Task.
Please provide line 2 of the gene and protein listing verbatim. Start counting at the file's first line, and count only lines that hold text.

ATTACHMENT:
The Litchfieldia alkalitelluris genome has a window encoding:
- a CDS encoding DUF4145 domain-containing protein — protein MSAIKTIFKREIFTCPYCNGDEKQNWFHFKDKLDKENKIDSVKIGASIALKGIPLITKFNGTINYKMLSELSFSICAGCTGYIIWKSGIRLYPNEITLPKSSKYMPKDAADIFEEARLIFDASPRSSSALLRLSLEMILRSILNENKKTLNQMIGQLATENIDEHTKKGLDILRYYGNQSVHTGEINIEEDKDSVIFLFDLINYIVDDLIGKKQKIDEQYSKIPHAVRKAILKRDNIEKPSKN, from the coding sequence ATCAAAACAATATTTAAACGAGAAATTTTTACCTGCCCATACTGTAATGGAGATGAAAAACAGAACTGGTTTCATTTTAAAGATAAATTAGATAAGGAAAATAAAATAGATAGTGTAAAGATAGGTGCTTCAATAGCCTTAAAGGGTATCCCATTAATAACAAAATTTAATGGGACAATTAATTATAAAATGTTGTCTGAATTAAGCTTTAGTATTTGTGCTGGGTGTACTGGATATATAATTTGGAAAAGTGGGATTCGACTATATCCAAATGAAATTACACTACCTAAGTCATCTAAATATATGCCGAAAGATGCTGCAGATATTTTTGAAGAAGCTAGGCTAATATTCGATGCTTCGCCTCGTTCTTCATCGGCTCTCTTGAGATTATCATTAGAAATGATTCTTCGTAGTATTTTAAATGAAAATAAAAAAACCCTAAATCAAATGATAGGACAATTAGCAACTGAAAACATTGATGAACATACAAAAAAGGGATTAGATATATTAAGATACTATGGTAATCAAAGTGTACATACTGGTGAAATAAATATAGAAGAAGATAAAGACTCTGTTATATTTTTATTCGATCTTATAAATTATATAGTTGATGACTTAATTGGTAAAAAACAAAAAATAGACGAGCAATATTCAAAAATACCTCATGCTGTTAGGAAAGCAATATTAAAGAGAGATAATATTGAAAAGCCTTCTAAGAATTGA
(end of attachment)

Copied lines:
- a CDS encoding DUF4145 domain-containing protein — protein MSAIKTIFKREIFTCPYCNGDEKQNWFHFKDKLDKENKIDSVKIGASIALKGIPLITKFNGTINYKMLSELSFSICAGCTGYIIWKSGIRLYPNEITLPKSSKYMPKDAADIFEEARLIFDASPRSSSALLRLSLEMILRSILNENKKTLNQMIGQLATENIDEHTKKGLDILRYYGNQSVHTGEINIEEDKDSVIFLFDLINYIVDDLIGKKQKIDEQYSKIPHAVRKAILKRDNIEKPSKN, from the coding sequence ATCAAAACAATATTTAAACGAGAAATTTTTACCTGCCCATACTGTAATGGAGATGAAAAACAGAACTGGTTTCATTTTAAAGATAAATTAGATAAGGAAAATAAAATAGATAGTGTAAAGATAGGTGCTTCAATAGCCTTAAAGGGTATCCCATTAATAACAAAATTTAATGGGACAATTAATTATAAAATGTTGTCTGAATTAAGCTTTAGTATTTGTGCTGGGTGTACTGGATATATAATTTGGAAAAGTGGGATTCGACTATATCCAAATGAAATTACACTACCTAAGTCATCTAAATATATGCCGAAAGATGCTGCAGATATTTTTGAAGAAGCTAGGCTAATATTCGATGCTTCGCCTCGTTCTTCATCGGCTCTCTTGAGATTATCATTAGAAATGATTCTTCGTAGTATTTTAAATGAAAATAAAAAAACCCTAAATCAAATGATAGGACAATTAGCAACTGAAAACATTGATGAACATACAAAAAAGGGATTAGATATATTAAGATACTATGGTAATCAAAGTGTACATACTGGTGAAATAAATATAGAAGAAGATAAAGACTCTGTTATATTTTTATTCGATCTTATAAATTATATAGTTGATGACTTAATTGGTAAAAAACAAAAAATAGACGAGCAATATTCAAAAATACCTCATGCTGTTAGGAAAGCAATATTAAAGAGAGATAATATTGAAAAGCCTTCTAAGAATTGA